News / Africa

    DRC Rebels Split into Warring Factions

    FILE - M23 rebels sit in a vehicle as they withdraw from the eastern Congo town of Goma, Dec. 1, 2012..FILE - M23 rebels sit in a vehicle as they withdraw from the eastern Congo town of Goma, Dec. 1, 2012..
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    FILE - M23 rebels sit in a vehicle as they withdraw from the eastern Congo town of Goma, Dec. 1, 2012..
    FILE - M23 rebels sit in a vehicle as they withdraw from the eastern Congo town of Goma, Dec. 1, 2012..
    Nick Long
    A rebel group in the eastern Democratic Republic of Congo has split into rival factions, which engaged in their second day of fighting Friday.  An aid worker says many civilians are caught in the crossfire.  
     
    The rebel movement M23, which three months ago routed government forces at Goma, now seems to be imploding.
     
    Heavy fighting broke out on Thursday after the movement’s military leader Colonel Sultani Makenga announced that its political coordinator, Jean-Marie Runiga, had been sacked.
     
    Both factions have pulled their forces back towards the Ugandan and Rwandan borders, allowing other armed groups to fill the vacuum, and are concentrating on fighting each other.
     
    Imane Cherif, a spokesperson for the United Nations Office for the Coordination of Humanitarian Affairs, says there’s been fighting at Kibumba, which is 25 kilometers north of Goma, and at Runyoni, 30 kilometers further north, on the Ugandan border, the epicenters of the violence that people are trying to escape.  Cherif says it’s clear that civilians are finding themselves caught in crossfire and getting to safety is their main concern at the moment.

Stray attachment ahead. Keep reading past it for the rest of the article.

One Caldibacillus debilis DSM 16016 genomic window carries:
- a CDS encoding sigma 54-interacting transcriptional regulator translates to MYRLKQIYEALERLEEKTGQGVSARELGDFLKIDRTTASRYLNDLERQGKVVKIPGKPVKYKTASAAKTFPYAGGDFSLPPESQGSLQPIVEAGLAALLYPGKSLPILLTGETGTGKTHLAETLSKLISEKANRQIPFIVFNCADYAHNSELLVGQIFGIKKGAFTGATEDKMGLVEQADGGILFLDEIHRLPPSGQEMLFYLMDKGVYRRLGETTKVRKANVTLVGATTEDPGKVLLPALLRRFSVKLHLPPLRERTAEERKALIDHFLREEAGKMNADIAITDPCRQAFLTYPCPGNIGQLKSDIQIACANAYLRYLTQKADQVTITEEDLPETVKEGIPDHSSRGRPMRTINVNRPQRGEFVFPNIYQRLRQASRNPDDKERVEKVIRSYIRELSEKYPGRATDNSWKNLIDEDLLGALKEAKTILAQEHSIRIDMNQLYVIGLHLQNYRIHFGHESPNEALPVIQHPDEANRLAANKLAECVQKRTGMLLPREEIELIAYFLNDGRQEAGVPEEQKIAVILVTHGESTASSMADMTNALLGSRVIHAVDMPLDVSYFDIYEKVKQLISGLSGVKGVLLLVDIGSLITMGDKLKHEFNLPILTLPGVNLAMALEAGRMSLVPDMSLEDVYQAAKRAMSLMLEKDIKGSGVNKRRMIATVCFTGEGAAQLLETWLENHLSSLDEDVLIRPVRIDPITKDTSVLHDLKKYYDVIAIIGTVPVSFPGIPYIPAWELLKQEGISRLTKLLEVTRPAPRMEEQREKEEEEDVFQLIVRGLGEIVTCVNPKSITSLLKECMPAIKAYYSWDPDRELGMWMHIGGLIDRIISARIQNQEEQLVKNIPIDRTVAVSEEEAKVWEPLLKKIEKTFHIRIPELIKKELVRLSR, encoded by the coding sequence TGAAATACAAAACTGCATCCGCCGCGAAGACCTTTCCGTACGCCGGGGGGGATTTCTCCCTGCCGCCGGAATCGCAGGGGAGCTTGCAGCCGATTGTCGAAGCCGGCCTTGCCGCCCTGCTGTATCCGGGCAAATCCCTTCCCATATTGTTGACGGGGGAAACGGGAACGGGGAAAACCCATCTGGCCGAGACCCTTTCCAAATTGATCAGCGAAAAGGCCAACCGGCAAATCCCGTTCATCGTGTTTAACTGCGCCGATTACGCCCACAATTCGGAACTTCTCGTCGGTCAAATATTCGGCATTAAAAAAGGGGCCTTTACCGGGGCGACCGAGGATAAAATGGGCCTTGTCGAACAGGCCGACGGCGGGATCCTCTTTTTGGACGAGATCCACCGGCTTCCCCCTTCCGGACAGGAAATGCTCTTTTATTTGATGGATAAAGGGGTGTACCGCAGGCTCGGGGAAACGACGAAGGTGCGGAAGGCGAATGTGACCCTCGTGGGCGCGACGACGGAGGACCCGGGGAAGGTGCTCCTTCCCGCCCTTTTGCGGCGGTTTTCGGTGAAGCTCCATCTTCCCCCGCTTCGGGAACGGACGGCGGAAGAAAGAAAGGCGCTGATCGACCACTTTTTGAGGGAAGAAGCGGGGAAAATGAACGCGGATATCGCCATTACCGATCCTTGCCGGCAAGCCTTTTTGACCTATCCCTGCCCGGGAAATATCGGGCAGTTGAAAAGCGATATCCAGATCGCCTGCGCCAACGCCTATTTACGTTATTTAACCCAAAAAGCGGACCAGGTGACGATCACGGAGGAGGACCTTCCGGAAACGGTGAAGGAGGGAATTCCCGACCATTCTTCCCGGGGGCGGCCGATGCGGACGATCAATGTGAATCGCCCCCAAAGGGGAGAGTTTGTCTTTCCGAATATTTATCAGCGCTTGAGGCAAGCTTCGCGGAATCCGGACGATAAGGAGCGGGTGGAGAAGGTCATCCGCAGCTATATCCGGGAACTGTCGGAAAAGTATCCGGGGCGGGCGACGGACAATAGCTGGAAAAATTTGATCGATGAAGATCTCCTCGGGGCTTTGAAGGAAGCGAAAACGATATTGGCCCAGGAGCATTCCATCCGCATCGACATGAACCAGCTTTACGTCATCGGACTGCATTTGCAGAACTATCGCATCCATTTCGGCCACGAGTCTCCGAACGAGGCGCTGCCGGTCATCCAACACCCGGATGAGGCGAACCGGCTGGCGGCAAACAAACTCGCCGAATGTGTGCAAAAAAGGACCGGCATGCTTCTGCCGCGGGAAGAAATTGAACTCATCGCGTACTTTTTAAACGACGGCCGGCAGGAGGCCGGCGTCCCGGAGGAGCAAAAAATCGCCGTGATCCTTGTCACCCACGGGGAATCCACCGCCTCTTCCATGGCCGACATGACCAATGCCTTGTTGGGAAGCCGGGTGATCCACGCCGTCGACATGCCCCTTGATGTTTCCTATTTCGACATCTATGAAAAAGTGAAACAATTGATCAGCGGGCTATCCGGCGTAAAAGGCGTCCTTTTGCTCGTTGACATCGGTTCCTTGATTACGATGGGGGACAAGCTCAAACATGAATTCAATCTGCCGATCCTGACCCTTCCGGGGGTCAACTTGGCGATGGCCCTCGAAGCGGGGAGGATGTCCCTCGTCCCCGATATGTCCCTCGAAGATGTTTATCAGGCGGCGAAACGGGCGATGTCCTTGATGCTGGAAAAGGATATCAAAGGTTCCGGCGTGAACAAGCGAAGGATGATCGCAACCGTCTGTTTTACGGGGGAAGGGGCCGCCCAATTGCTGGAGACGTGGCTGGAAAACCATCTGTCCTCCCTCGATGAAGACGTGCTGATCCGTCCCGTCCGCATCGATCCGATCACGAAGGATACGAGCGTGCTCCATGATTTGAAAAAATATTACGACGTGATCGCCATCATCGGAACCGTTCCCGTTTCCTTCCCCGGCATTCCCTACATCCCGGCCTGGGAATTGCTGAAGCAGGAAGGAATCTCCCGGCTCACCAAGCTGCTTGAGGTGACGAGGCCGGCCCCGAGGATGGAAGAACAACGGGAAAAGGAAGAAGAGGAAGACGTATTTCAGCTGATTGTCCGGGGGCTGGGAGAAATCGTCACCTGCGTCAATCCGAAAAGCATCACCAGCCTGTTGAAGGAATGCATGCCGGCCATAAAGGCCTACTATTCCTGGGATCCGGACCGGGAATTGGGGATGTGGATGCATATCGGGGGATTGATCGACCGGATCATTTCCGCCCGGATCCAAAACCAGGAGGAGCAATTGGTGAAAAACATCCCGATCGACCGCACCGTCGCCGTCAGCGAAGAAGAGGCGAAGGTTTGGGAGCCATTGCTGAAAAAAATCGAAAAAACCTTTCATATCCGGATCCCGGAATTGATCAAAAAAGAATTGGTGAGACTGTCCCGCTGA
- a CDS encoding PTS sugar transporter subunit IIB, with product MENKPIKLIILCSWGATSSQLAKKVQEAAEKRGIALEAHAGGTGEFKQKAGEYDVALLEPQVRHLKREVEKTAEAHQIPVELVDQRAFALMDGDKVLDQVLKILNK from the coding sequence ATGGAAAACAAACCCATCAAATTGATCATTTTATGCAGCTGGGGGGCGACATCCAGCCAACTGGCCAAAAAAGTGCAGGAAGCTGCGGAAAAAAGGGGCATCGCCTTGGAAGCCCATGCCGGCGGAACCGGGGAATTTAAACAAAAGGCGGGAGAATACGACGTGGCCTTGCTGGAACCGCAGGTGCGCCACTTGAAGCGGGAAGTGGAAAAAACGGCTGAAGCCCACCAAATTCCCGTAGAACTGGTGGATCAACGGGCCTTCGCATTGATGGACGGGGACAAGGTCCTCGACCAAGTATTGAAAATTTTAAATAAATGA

FILE - M23 rebel leader Bishop Jean-Marie Runiga, addressing a press conference, Bunagana, Congo, Jan. 3, 2013.FILE - M23 rebel leader Bishop Jean-Marie Runiga, addressing a press conference, Bunagana, Congo, Jan. 3, 2013.
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    FILE - M23 rebel leader Bishop Jean-Marie Runiga, addressing a press conference, Bunagana, Congo, Jan. 3, 2013.
    FILE - M23 rebel leader Bishop Jean-Marie Runiga, addressing a press conference, Bunagana, Congo, Jan. 3, 2013.
    One of the faction leaders Jean-Marie Runiga is thought to be at Kibumba with the man who launched the M23 rebellion, Jean Bosco Ntaganda, who is wanted by the International Criminal Court for recruiting and using child soldiers.
     
    The leader of the other faction, led by Makenga, is believed to be at Bunagana, near Runyoni. There were reports that the fighting on Thursday started after Makenga sent troops to arrest Ntaganda, who retaliated by launching an attack on Makenga’s base, which was repulsed with many killed.
     
    But civilians are also fleeing from the north of Rutshuru territory, where other armed groups have moved in to the fill the gap left by the M23.
     
    The U.N.’s Cherif says civilians are moving east away from Rutshuru Center and towards Nyamilima, Kyehero and Uganda.  She says there have also been movements in the past 48 hours towards Bunagana, Jomba and Bweza as people try to escape the fighting between M23 factions.
     
    Local media report that the Rwandan Hutu rebel group FDLR, or the Democratic Forces for the Liberation of Rwanda, has occupied central Rutshuru, along with a Congolese Hutu militia, the Nyatura.
     
    A resident of Rutshuru told VOA that people there are afraid there may be fighting between the Nyatura and another local Congolese militia, the Mai Mai Shetani.
     
    As for the M23, their days are looking numbered - Bosco Ntaganda is cornered and fighting for survival.  He knows if the movement makes peace with the government he may be headed for the Hague.

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